Though I long to identify with some of what made the Baby Boom generation unique, I don’t quite fit in. Likewise, my son was born on the cusp of the Millennial generation and doesn’t identify with them or their predecessors. Gen-Xers have been called the “middle child” of generations, caught between “the two noisy behemoths”… Read more »
Posts By Susan Milstrey Wells
Here are the things I learned that lessened my anxiety about social media—I hope they will help you, too.
The fact that I’ve decided to volunteer for a second trial apparently is not uncommon; data show that 95 percent of individuals who participated in a clinical trial would consider enrolling in another. But the fact that I chose to participate in even one clinical trial does make me somewhat unusual.
This post is designed to reassure those of us who are concerned that our memory just isn’t what it used to be. It’s probably not, but that’s no reason to worry.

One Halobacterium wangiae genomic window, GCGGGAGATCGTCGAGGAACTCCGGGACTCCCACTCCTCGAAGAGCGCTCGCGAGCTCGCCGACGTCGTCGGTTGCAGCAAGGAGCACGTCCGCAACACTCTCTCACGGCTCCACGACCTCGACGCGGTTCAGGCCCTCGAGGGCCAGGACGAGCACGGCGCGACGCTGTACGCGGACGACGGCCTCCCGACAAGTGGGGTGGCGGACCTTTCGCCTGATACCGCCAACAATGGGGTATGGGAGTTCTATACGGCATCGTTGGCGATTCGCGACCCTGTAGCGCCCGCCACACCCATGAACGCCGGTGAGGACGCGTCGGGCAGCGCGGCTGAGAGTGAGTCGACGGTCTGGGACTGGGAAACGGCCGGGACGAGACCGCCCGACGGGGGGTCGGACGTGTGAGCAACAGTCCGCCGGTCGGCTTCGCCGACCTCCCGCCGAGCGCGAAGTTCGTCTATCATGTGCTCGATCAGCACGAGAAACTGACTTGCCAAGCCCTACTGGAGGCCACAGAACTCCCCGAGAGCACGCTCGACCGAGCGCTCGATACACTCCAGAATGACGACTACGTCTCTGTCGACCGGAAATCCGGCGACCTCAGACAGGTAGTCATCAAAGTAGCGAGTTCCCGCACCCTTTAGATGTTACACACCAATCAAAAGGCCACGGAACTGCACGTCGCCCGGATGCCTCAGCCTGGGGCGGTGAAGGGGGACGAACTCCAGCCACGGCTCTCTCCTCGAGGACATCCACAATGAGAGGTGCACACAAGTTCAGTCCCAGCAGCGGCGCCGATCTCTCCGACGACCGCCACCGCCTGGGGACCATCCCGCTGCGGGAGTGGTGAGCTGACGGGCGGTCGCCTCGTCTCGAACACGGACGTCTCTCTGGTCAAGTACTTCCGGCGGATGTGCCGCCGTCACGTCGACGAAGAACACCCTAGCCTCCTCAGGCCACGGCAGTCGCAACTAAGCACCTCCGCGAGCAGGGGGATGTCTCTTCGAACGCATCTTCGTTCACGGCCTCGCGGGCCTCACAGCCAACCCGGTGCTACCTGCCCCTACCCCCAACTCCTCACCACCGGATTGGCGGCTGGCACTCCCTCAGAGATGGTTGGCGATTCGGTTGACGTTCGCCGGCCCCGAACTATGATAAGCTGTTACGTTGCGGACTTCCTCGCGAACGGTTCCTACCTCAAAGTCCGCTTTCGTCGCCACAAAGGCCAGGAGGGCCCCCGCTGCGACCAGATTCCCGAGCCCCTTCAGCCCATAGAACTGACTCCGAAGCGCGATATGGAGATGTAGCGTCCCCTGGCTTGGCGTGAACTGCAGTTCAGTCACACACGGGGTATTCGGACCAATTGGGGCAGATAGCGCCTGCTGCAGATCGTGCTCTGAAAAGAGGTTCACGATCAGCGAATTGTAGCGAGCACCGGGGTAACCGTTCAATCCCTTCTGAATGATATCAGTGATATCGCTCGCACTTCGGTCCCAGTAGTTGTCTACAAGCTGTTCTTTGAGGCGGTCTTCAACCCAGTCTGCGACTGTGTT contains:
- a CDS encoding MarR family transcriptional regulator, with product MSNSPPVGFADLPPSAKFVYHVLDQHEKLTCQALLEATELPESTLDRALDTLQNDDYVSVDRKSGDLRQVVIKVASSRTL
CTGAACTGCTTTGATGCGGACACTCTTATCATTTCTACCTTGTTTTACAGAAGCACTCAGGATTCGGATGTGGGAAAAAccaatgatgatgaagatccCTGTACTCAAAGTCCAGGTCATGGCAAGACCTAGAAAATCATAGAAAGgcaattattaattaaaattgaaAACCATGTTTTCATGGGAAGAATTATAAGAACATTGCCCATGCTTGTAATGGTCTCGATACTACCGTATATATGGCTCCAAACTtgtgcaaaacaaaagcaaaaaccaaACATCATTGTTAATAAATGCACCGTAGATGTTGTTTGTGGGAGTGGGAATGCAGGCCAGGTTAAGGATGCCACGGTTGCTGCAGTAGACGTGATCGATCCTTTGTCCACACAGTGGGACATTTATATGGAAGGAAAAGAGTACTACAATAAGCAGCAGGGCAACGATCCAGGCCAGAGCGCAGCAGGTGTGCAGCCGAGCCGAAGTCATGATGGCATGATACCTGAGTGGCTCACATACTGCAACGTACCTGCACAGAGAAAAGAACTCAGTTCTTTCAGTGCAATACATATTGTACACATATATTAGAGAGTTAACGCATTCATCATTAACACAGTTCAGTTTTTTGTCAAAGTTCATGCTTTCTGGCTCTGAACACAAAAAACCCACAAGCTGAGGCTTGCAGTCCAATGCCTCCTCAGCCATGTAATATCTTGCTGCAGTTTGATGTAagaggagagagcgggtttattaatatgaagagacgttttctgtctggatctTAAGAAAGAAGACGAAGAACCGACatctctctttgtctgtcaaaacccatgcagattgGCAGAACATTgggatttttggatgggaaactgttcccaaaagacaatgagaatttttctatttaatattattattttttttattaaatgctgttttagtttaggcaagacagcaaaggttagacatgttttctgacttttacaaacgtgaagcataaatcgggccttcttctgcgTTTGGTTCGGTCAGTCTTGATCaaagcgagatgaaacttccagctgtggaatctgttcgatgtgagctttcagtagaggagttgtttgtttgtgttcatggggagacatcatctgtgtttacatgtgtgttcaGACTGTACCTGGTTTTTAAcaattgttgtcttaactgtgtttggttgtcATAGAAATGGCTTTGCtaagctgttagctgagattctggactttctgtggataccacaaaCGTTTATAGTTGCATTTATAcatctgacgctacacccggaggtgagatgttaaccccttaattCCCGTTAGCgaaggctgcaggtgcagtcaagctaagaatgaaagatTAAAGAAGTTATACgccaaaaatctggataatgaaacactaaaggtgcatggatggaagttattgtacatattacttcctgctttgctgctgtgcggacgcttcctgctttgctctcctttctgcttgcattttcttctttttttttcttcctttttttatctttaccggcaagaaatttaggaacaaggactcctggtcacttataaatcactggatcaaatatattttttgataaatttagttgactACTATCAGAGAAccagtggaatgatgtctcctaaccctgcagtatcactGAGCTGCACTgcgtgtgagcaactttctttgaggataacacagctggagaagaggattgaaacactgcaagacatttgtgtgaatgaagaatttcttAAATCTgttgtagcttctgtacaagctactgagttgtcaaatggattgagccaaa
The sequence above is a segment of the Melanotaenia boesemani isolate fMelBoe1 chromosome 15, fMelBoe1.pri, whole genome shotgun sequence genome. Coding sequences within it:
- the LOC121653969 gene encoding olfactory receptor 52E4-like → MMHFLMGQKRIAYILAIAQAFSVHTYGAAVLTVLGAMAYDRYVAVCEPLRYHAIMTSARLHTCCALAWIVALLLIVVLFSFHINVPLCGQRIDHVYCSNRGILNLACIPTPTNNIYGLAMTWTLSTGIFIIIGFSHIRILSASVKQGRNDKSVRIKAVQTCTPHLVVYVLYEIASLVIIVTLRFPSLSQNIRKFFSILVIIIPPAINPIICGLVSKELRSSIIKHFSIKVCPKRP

Can we break the cycle of no follow-up and truly make the conferences we attend worth the time and resources that we and our agencies invest?
Here, in honor of my father—and of fathers and mentors everywhere—is an annotated list of what Dad taught me about life, love, and work.
Time is a funny thing. We sing about it, wanting to save it in a bottle and wondering if anyone really cares. It’s part of our daily lexicon. There’s no time like the present. That was time well spent. Most often, we want to know, “Where does time go?”
What else has gone the way of 8-track tapes and the Rolodex?
This discussion of language shows not only that words matter, but that we must treat each and every person with the dignity and respect we would like shown to us.
If you feel that you want or need to disclose a physical or mental health disability at work, how should you go about it? These guidelines may help.